By Brandon Hall
A few weeks ago, Chuck Todd noted that the election could come down to Michigan and Wisconsin.
Now 538 has a similar analysis, labeling Michigan as Hillary's "tipping point state" that continues to lean more toward Trump...
According to 538:
"I’ve highlighted Michigan in the table because it would be the tipping-point state if the recent polls are right — that is, the state that would get Clinton to 270 electoral votes if she wins it along with all the states above it. She leads in Michigan by 3 percentage points in the simple average of recent polls, almost exactly matching her lead in national polls. That’s further confirmation that national polls and state polls tell pretty much the same story.
It’s interesting that Michigan shapes up as the tipping-point state in this analysis, since it’s one that had been considered relatively safe for Clinton before. But Clinton’s decline has been steeper recently in the Midwest, including in Michigan, Wisconsin, Ohio and Iowa."
The Washington Post also highlighted Michigan's importance in a piece called "Why Michigan is a key state to watch in the 2016 presidential race."
The Post writes:
"Since 1992, Michigan has voted for the Democratic candidate in presidential elections, but the 50-state poll suggests Trump has a shot at flipping the state. Clinton stands at 46 percent to Trump’s 44 percent, and when third-party candidates are included, has a one-point edge, with Johnson receiving 13 percent and Stein taking 5 percent. Other recent polls in the state find Clinton with a more comfortable lead, between seven and 10 points.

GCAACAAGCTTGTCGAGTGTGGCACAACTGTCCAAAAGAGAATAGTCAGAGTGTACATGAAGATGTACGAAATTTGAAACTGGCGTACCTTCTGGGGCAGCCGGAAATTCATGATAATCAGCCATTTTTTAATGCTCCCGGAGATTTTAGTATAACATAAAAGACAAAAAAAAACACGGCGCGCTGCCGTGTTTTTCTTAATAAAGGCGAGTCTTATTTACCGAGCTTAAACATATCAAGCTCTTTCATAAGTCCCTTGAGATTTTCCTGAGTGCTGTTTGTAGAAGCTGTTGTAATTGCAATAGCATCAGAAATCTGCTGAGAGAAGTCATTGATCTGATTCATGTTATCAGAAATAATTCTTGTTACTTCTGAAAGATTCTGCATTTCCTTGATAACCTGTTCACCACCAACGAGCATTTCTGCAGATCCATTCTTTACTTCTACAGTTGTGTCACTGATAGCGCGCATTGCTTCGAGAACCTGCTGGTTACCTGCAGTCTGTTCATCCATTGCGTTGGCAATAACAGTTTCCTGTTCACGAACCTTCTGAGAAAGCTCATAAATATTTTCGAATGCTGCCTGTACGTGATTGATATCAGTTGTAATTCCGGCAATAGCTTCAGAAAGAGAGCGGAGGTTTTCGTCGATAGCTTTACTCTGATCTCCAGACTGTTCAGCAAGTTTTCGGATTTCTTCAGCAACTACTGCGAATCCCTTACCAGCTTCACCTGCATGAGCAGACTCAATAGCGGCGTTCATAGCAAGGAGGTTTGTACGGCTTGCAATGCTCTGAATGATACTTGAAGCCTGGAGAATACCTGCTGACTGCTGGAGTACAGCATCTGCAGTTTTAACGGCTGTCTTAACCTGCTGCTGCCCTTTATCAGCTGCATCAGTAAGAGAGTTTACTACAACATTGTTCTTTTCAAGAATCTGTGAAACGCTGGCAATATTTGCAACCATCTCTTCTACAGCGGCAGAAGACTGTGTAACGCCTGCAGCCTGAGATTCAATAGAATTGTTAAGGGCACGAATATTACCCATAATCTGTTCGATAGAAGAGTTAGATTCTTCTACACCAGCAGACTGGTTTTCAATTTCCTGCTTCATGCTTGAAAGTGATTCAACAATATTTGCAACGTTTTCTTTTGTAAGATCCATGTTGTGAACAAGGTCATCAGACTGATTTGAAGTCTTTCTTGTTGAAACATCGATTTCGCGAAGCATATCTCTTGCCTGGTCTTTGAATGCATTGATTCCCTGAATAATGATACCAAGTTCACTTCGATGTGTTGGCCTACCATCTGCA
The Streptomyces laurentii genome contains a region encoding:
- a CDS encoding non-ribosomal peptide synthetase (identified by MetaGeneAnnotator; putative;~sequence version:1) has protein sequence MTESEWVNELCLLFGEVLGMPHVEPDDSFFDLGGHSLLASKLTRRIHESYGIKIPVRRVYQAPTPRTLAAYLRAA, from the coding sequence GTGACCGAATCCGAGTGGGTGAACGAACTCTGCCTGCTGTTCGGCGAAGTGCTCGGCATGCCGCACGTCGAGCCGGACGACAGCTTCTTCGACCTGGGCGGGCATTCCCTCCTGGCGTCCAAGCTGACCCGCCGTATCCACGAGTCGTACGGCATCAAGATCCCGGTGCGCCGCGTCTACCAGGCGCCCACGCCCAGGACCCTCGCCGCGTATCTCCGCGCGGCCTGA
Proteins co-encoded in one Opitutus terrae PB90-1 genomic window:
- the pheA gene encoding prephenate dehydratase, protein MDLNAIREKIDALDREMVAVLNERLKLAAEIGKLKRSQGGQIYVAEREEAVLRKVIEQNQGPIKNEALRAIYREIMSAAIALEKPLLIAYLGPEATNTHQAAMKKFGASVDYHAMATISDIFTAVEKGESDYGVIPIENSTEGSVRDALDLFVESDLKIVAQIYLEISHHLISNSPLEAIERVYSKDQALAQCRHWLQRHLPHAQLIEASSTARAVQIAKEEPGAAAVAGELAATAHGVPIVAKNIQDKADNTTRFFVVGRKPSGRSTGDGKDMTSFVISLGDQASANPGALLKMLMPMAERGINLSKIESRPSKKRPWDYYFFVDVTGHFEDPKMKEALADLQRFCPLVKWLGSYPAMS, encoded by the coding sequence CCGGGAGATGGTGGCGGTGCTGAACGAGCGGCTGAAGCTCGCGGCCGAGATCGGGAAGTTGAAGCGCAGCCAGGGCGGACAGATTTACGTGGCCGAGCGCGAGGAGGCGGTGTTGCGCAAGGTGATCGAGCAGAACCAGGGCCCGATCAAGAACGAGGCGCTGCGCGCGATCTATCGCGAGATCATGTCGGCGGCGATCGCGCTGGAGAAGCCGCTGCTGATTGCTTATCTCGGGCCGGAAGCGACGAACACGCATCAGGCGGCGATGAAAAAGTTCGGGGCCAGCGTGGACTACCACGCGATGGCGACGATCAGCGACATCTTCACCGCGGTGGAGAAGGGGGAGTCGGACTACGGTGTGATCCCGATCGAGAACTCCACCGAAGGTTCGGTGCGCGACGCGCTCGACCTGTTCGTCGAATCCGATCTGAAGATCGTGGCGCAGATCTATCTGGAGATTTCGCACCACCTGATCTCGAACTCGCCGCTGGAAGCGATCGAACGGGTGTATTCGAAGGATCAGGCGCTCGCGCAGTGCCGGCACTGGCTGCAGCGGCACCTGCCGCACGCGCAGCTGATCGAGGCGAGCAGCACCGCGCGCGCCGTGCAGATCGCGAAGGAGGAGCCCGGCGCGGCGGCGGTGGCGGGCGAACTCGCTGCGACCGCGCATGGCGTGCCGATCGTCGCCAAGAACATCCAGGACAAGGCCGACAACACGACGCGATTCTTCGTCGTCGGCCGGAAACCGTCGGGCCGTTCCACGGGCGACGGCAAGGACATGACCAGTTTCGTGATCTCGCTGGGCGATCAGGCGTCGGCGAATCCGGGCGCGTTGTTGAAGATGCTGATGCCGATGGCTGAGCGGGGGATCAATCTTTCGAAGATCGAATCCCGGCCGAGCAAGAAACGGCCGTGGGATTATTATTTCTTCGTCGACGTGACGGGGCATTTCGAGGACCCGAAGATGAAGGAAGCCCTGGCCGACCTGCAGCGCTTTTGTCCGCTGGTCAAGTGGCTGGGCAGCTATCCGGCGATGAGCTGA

More than 8 in 10 of the state’s registered voters are white, a group that Trump is leading by nine points in the Post-SurveyMonkey poll released this week. Clinton leads by a much larger 51-point margin among the 2 in 10 Michigan voters who are nonwhite. Both Trump’s and Clinton’s edges here are similar to many other states.
Over half, 56 percent, of Michigan’s voters are whites without college degrees, a group that Trump leads by 22 points. Clinton’s doing better among the 26 percent of registered voters in the state who are white college graduates, where she has a 17-point lead. Both leads are similar to what the candidates have in other states among the same groups.
Independents in the state are largely split between the candidates, while almost 9 in 10 partisans on both sides are voting for their parties’ candidates. Independent men are more likely to support Trump, and in Michigan, independent women are split between the two candidates."